Just two years ago TABLE FOR TWO operated solely in Japan. Now there exist programs in 11 countries across Asia, North America and Europe. I guess it’s no surprise, since there’s nothing “Japanese” about the mission or concept.
But laid out like this (below is our inaugural global newsletter, to be published monthly), I have to admit it’s pretty exciting!
I attended a TEDx event yesterday, titled “Changing the Way We Eat.” There were some great innovations (e.g. crowd-sourcing technology connecting restaurant ingredients to their sources) and animated and entertaining performances (e.g. by an amazing 6th grade teacher in the South Bronx that built an edible wall with his students). I also saw – for at least the 3rd or 4th time – this Jamie Oliver TED Talk. It inspires me every time.
But what left the deepest impression on me was the final talk of the day, by Gary Oppenheimer, founder of AmpleHarvest.org. Over 50 million Americans live in food insecure homes and many rely on local food pantries. But the amount of food is often insufficient and we all know that food drives (which supply the pantries) only take non-perishable items such as canned food.
At the same time, over 40 million Americans have home gardens and at harvest time have too much fresh veggies and fruit for them to use. Much of their produce is thrown away or left to rot, even after sharing with their friends and neighbors. AmpleHarvest.org educates and encourages gardeners to donate their excess harvest to local pantries, providing fresh produce that will help to feed the needy in the community. The gardeners and beneficiaries both know that the food is grown and is benefitting someone else in their own neighborhood.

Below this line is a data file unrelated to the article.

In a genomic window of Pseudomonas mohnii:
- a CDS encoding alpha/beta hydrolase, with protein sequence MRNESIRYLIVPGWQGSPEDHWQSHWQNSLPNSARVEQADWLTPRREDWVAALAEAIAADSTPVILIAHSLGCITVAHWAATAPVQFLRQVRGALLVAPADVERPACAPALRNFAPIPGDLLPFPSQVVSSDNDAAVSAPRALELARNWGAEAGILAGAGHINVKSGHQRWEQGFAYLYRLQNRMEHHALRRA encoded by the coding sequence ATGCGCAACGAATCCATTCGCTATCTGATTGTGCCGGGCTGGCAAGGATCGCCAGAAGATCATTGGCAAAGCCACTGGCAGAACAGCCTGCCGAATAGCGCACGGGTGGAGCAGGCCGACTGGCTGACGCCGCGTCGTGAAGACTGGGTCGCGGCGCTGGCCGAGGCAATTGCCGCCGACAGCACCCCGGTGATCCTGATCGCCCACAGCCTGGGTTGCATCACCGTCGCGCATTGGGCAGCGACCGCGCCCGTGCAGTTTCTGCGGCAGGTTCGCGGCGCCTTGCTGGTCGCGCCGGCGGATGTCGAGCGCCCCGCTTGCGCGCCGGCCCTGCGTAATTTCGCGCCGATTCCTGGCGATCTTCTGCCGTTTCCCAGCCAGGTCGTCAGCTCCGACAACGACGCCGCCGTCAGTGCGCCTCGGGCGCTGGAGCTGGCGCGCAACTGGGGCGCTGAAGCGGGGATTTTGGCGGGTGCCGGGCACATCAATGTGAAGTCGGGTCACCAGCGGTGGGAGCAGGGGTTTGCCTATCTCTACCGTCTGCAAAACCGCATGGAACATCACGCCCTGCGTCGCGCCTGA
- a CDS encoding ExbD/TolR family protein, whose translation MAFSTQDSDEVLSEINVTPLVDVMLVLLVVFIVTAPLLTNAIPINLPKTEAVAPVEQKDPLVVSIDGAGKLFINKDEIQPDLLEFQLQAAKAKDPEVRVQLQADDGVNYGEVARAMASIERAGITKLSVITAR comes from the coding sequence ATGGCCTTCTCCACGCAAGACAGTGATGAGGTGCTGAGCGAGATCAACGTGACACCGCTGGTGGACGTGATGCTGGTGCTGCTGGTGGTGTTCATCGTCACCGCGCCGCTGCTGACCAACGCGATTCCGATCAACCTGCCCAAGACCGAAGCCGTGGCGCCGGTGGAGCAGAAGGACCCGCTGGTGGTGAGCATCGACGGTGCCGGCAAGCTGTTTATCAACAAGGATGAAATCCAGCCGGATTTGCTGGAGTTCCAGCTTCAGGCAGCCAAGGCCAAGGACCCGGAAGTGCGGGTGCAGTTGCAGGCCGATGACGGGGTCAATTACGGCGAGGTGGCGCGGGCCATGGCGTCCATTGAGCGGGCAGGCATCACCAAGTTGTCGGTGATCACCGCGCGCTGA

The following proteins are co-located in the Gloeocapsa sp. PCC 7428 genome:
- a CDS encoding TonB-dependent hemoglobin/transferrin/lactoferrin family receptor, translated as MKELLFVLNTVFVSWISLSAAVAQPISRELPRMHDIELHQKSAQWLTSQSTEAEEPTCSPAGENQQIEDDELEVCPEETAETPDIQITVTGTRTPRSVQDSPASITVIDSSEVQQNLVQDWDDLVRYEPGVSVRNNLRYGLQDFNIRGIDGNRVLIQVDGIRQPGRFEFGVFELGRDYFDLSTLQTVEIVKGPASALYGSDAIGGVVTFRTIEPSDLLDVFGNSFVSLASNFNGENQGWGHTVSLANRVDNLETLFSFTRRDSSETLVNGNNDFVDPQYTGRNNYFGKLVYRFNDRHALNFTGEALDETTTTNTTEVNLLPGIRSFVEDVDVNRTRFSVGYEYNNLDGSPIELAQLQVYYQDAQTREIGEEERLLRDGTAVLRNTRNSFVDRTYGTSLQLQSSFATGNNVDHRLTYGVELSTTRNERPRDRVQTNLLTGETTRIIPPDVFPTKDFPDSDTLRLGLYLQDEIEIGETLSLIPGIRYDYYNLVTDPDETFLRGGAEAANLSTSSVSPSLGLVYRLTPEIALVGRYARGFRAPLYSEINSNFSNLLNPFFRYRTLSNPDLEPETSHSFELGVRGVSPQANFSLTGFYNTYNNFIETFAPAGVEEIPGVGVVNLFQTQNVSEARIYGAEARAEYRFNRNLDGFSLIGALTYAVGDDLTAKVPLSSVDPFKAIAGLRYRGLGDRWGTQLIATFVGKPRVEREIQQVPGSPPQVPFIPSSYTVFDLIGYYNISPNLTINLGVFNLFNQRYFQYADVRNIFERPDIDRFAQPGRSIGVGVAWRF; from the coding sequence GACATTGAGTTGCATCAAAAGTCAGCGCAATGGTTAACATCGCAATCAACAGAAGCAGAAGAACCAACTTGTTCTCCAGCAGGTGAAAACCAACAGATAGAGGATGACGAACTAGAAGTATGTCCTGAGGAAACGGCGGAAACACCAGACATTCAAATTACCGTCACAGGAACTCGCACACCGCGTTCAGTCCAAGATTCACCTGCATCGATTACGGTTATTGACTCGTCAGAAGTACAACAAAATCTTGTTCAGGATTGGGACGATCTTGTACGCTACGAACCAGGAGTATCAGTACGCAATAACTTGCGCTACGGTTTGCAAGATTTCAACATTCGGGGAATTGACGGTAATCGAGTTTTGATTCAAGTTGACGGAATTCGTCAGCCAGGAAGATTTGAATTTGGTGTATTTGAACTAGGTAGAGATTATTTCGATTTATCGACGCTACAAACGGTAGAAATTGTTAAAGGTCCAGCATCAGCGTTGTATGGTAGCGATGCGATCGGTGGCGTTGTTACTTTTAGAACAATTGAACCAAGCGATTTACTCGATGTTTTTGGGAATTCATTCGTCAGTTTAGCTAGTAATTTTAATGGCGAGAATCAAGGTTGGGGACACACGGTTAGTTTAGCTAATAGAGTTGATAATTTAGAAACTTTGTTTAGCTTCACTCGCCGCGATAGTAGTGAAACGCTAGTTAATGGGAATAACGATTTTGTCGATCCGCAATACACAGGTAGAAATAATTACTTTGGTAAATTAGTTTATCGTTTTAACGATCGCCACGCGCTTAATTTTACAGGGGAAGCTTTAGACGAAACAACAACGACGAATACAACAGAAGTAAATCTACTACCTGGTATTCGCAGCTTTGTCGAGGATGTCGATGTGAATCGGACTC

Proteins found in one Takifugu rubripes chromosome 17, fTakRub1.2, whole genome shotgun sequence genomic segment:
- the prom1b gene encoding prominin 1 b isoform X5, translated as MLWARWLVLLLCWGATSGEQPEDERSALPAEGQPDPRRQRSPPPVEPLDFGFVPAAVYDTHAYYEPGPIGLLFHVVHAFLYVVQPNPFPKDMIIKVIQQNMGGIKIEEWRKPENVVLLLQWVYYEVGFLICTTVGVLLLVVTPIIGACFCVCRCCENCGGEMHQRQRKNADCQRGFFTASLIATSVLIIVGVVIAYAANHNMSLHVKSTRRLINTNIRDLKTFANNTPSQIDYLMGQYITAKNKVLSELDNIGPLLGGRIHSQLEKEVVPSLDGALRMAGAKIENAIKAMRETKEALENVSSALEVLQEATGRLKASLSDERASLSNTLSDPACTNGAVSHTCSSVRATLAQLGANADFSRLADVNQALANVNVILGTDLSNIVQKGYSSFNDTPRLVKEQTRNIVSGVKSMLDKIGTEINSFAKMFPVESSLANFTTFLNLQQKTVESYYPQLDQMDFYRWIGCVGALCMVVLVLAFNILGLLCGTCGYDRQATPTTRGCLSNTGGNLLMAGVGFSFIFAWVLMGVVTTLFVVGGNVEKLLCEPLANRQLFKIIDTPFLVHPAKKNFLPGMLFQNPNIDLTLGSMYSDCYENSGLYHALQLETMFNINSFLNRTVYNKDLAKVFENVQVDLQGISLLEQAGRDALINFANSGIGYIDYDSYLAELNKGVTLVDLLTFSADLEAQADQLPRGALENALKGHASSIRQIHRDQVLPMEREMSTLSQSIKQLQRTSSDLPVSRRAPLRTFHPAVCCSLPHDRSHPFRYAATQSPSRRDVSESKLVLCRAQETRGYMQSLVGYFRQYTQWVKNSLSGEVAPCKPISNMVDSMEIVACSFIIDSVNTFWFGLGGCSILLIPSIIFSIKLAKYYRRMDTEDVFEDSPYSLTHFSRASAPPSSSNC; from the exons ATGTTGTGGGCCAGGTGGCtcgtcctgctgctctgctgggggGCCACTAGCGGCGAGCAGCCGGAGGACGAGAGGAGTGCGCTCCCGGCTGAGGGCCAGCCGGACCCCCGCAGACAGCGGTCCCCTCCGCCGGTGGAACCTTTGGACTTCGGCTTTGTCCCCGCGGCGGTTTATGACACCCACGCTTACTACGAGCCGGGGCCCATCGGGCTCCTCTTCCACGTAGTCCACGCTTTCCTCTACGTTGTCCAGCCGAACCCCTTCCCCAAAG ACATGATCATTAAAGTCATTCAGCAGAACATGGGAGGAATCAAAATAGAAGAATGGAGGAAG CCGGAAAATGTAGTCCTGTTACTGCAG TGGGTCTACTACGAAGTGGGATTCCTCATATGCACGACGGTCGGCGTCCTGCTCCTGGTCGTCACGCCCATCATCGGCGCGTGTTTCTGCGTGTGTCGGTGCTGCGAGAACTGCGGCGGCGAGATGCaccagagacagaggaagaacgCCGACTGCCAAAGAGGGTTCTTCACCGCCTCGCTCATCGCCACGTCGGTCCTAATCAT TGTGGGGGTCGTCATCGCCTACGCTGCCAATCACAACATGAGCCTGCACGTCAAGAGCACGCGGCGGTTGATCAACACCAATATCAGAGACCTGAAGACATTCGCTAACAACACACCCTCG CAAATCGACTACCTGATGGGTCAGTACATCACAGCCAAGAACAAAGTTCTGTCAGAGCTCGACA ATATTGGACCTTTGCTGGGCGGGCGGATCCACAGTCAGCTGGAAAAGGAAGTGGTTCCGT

The beauty of organizations like this is the innovation to create real value (fresh, tasty and healthy produce for the hungry, an improved community bond, and less waste) out of nothing.
As January rolls around, many of us start the new year with our annual resolutions. Weight loss and associated behavioral changes are one of the most common resolutions. Shows like The Biggest Loser present some impressive results in a relatively short span of time, but research shows that in many cases the lost weight is regained soon afterwards.
In addition, a recent study in The New England Journal of Medicine (highlighted in a New York Times article) found that weight loss in obese individuals lead to hormonal changes that make it difficult to keep the weight off. Although further studies are needed, it suggests that there exist physiological hurdles that make it difficult – once we become overweight – to lose the weight.
Of course, there is much left unexplained in obesity and weigh loss research. It is still unquestioned that controlling your caloric intake and exercising regularly are key to maintaining a healthy weight, or losing weight for those that are overweight. And now there is even more reason to make sure our children eat healthy, as staying healthy – and maintaining a healthy body weight – is much easier than losing the pounds later in life.
Happy New Year! A few hours after sending out our year-end newsletter, it quickly became obsolete as the Sushi Chef Institute in Torrance, CA signed up to become our 25th U.S. partner and our first in the greater LA area!
From the left: TFT USA Co-President Fumi Tosu, Chef Andy Matsuda (named “one of the 100 most respected Japanese” by Newsweek Japan in 2007), and TFT USA LA Chapter Head Hide Kojima
In front of the Sushi Chef Institute with Ms. Setsu Matsuda, a super-enthusiastic TFT supporter!
With a student and a young professional that came out to the launch (we forgot to take a group picture when everyone was there…)